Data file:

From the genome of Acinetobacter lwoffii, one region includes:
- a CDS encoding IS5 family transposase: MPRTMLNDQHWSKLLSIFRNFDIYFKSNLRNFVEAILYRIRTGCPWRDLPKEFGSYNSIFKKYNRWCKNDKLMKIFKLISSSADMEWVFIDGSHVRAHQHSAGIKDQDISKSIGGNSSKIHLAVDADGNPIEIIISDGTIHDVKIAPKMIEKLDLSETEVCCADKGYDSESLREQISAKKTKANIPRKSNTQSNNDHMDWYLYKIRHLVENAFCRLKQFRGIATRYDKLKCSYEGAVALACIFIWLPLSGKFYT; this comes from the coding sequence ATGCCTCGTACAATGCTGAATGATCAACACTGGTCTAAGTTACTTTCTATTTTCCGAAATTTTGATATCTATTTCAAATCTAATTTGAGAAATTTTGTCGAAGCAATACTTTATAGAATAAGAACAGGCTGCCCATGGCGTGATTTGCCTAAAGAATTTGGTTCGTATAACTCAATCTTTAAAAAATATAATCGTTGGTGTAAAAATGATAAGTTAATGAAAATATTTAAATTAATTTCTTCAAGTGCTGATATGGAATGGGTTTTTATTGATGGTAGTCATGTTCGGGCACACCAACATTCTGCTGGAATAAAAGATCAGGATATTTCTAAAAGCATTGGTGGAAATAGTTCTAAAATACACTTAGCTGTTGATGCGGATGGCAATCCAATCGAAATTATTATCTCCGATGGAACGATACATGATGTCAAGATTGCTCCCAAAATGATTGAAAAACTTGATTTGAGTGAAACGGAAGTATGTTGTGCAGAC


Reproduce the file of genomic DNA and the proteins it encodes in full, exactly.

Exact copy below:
From the genome of Acinetobacter lwoffii, one region includes:
- a CDS encoding IS5 family transposase: MPRTMLNDQHWSKLLSIFRNFDIYFKSNLRNFVEAILYRIRTGCPWRDLPKEFGSYNSIFKKYNRWCKNDKLMKIFKLISSSADMEWVFIDGSHVRAHQHSAGIKDQDISKSIGGNSSKIHLAVDADGNPIEIIISDGTIHDVKIAPKMIEKLDLSETEVCCADKGYDSESLREQISAKKTKANIPRKSNTQSNNDHMDWYLYKIRHLVENAFCRLKQFRGIATRYDKLKCSYEGAVALACIFIWLPLSGKFYT; this comes from the coding sequence ATGCCTCGTACAATGCTGAATGATCAACACTGGTCTAAGTTACTTTCTATTTTCCGAAATTTTGATATCTATTTCAAATCTAATTTGAGAAATTTTGTCGAAGCAATACTTTATAGAATAAGAACAGGCTGCCCATGGCGTGATTTGCCTAAAGAATTTGGTTCGTATAACTCAATCTTTAAAAAATATAATCGTTGGTGTAAAAATGATAAGTTAATGAAAATATTTAAATTAATTTCTTCAAGTGCTGATATGGAATGGGTTTTTATTGATGGTAGTCATGTTCGGGCACACCAACATTCTGCTGGAATAAAAGATCAGGATATTTCTAAAAGCATTGGTGGAAATAGTTCTAAAATACACTTAGCTGTTGATGCGGATGGCAATCCAATCGAAATTATTATCTCCGATGGAACGATACATGATGTCAAGATTGCTCCCAAAATGATTGAAAAACTTGATTTGAGTGAAACGGAAGTATGTTGTGCAGAC